Park District Responds To Book Bike Brouhaha (UPDATED)
By Marcus Gilmer in News on Jul 7, 2010 9:00PM
It seems we stirred a hornet's nest with yesterday's story on the Chicago Park District and the Book Bike. With other media outlets like WGN, MSNBC, and NBC 5 looking into the story, the Chicago Park District issued the following statement this afternoon.
Despite published reports, the Chicago Park District did NOT issue a ban on the “book bike.” The Book Bike proprietor was approached by a park employee in the Wicker Park community over the weekend, and asked to contact the Chicago Park District headquarters to gain proper permission and/or a permit to distribute books on park property. He has yet to do so. The Chicago Park District champions literacy and works with partners such as the Chicago Public Library to encourage reading. With thousands of children and families enjoying the parks each day, the Chicago Park District has the responsibility to ensure the safety and enjoyment of its patrons.
In a follow-up discussion via email, a representative from the Park District told us, "We have no record of any calls, and he refused to give the park employee a phone number. Only late yesterday evening did an individual representing him contact the District via email. Also, I am told that the employee did not ask the bike proprietor to leave, but asked him to contact the Park Services department to request proper clearance and/or a permit for the future." On the issue of being asked to leave, Gabriel himself admitted: "(to be fair, the official said I was welcome to stay 'on the outskirts of the park until further notice') I had the mind to raise a ruckus right then and there but I bit my lip and packed up The Book Bike." We've amended yesterday's story to reflect this and reached out to Gabriel for more clarification on the discussion with the official.
Of course, there's a difference between "banned" and being shut down for not having the proper permits and paying the required fees are different. But semantics aside, the primary issue remains: is the Book Bike required to obtain the appropriate permits, file the required paperwork, and file the hefty, required fees before it is allowed to operate again? Two Park District employees Betsy spoke to yesterday said yes, that's the case. We put this question to the Park District rep we exchanged emails with today but she then stopped replying to our emails. If she does answer, we'll update with her response.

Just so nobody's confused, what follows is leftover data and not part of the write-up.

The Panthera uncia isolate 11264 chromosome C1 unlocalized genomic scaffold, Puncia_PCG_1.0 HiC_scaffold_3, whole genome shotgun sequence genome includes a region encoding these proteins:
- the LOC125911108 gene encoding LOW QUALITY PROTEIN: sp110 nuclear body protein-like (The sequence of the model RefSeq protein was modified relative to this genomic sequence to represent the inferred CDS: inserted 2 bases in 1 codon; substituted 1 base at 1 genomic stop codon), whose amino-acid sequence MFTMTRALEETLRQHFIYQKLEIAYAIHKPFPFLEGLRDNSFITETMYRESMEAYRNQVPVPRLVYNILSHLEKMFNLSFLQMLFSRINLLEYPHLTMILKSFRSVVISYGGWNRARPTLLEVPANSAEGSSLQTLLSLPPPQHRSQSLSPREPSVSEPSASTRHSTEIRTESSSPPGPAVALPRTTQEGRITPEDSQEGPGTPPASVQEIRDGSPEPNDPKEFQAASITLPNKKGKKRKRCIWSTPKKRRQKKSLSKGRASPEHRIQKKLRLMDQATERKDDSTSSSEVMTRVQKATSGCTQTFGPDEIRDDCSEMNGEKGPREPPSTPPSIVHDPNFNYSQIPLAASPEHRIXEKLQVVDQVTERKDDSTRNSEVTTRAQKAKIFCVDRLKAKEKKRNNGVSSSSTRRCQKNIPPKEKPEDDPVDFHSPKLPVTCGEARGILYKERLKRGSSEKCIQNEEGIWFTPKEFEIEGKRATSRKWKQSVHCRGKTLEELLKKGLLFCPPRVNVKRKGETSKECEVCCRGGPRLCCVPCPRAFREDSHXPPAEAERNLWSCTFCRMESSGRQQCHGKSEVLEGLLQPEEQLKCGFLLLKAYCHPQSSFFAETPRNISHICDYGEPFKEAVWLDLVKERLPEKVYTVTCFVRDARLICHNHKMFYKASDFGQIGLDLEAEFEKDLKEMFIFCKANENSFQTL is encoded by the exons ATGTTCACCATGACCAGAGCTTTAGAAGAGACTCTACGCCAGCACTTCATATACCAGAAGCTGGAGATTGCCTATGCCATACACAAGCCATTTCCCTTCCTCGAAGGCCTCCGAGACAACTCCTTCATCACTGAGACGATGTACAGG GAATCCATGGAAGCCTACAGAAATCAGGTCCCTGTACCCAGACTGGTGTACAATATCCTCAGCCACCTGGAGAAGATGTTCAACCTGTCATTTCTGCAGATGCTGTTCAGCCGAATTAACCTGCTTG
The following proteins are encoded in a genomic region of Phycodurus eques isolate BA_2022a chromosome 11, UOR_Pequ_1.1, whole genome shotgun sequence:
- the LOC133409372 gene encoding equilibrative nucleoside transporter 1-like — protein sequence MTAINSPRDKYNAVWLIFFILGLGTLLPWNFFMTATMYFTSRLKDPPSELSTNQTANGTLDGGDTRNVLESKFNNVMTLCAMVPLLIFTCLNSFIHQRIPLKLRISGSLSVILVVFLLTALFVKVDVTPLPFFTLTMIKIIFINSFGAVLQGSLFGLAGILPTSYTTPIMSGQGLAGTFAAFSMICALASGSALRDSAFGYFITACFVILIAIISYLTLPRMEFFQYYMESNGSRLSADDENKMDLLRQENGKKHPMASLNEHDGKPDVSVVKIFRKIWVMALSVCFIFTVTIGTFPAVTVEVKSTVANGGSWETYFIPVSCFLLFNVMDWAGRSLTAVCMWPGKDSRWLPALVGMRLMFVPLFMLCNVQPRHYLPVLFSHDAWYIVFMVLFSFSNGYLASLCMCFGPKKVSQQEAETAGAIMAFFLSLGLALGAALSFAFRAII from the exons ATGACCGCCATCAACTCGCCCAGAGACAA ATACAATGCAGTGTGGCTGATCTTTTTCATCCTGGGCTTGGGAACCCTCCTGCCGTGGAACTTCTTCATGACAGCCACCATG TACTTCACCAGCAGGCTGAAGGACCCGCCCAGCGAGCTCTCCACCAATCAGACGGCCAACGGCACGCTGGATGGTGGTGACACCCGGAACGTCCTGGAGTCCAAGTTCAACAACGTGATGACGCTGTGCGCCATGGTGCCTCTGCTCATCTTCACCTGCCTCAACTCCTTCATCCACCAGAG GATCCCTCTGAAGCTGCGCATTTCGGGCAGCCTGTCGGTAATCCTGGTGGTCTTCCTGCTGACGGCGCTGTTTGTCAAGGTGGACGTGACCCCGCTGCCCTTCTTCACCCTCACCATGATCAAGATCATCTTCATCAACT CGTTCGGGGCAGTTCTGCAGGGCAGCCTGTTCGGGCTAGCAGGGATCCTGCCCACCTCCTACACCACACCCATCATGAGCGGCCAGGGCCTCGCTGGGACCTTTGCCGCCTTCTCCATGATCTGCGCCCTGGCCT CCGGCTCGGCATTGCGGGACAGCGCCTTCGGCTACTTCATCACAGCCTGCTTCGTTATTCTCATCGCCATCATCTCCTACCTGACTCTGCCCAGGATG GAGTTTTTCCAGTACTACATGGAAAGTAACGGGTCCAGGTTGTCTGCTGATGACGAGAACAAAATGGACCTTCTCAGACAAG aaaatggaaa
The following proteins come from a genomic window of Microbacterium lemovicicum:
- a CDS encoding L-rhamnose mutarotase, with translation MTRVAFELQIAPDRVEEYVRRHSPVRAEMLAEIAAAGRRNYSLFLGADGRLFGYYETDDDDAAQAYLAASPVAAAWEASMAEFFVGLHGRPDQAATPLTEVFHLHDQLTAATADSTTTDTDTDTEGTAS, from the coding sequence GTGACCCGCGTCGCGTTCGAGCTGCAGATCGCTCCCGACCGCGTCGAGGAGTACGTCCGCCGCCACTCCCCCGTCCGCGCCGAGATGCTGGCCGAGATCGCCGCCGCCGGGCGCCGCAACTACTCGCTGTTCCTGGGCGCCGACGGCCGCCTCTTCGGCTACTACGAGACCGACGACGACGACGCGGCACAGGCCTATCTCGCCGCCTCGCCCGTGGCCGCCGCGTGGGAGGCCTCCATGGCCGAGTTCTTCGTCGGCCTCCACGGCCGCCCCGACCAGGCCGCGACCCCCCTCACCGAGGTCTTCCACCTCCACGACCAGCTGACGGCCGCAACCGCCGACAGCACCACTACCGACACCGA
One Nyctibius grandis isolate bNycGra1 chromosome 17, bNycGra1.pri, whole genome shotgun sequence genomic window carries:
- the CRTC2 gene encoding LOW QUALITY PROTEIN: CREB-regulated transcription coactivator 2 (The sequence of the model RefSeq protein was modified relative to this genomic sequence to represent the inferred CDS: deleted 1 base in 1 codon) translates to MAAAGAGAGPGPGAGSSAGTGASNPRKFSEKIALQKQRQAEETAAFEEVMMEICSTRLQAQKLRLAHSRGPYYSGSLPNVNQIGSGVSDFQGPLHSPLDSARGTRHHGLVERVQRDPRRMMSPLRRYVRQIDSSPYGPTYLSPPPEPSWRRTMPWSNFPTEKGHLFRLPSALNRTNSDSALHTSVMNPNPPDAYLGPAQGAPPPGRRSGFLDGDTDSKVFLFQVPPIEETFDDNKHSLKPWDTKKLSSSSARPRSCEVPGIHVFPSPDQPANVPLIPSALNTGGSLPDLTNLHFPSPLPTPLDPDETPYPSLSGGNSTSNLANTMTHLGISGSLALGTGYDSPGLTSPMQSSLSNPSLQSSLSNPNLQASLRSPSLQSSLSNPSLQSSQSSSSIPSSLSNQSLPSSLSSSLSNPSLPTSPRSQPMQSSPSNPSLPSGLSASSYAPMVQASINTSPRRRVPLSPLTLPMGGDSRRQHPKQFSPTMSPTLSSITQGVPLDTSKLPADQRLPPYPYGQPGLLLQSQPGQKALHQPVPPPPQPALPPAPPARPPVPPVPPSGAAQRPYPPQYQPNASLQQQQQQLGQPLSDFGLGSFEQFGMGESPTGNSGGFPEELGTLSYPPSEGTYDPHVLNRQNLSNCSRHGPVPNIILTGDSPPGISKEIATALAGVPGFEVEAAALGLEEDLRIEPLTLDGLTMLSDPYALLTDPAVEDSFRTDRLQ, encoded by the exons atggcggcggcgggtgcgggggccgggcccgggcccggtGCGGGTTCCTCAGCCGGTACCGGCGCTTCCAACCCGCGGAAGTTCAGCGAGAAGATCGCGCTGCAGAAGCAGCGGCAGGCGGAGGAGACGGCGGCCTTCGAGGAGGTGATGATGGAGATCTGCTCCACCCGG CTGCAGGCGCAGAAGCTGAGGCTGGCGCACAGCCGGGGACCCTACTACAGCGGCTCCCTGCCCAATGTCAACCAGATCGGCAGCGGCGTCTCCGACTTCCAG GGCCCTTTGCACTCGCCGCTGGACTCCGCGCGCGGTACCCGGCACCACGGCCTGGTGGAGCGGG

UPDATE: We've heard from Gabriel for clarification on his contact with the Park District:
I told the official that I am more reliable via email (I am). In writing, I gave the official my full name, the website, and my email address (which is available to the world). One reason I only provided an email address was so that I would have anything they said about this in writing. On Saturday, I gave the official my best contact information in writing, in my own hand. So their statement that I didn't provide them with a number is accurate. Since they can say with assurance that I didn't provide a number, that leads me to believe they saw the sheet with my handwriting on it which had my preferred method of contact...
Saturday evening, minutes after I posted the entry that set all this off, I went to the Park website and sent them an email through their contact page. The email consisted of my full name, my email address and a direct link to the blog entry. If they had gone to the site, my contact info would have been plain as day, just as it has been from day one of this project (back to July '08).
Yesterday I called them, hoping to head off all this media because I still believe this to be a misunderstanding that can be amicably resolved. I was transferred first to the Communications office. I spoke with a woman (didnt get her name) who, while I was on the line, looked up Betsy's article on Chicagoist. She informed me that I should be speaking with the Permit Dept and not her, that she handles PR for the Park District (or something along those lines; for the record, she was very nice). She gave me the number to the Permit Dept, I called after getting off the phone with her. I listened to an interminably long message (at the end it says "To bypass this in the future and leave a voicemail, just press 1."). I left not only my name, website, and email, I also, for the first time, offered my cell phone (while stressing I prefer email, which I do).
Gabriel says he's yet to hear back from the Park District. The same goes for us.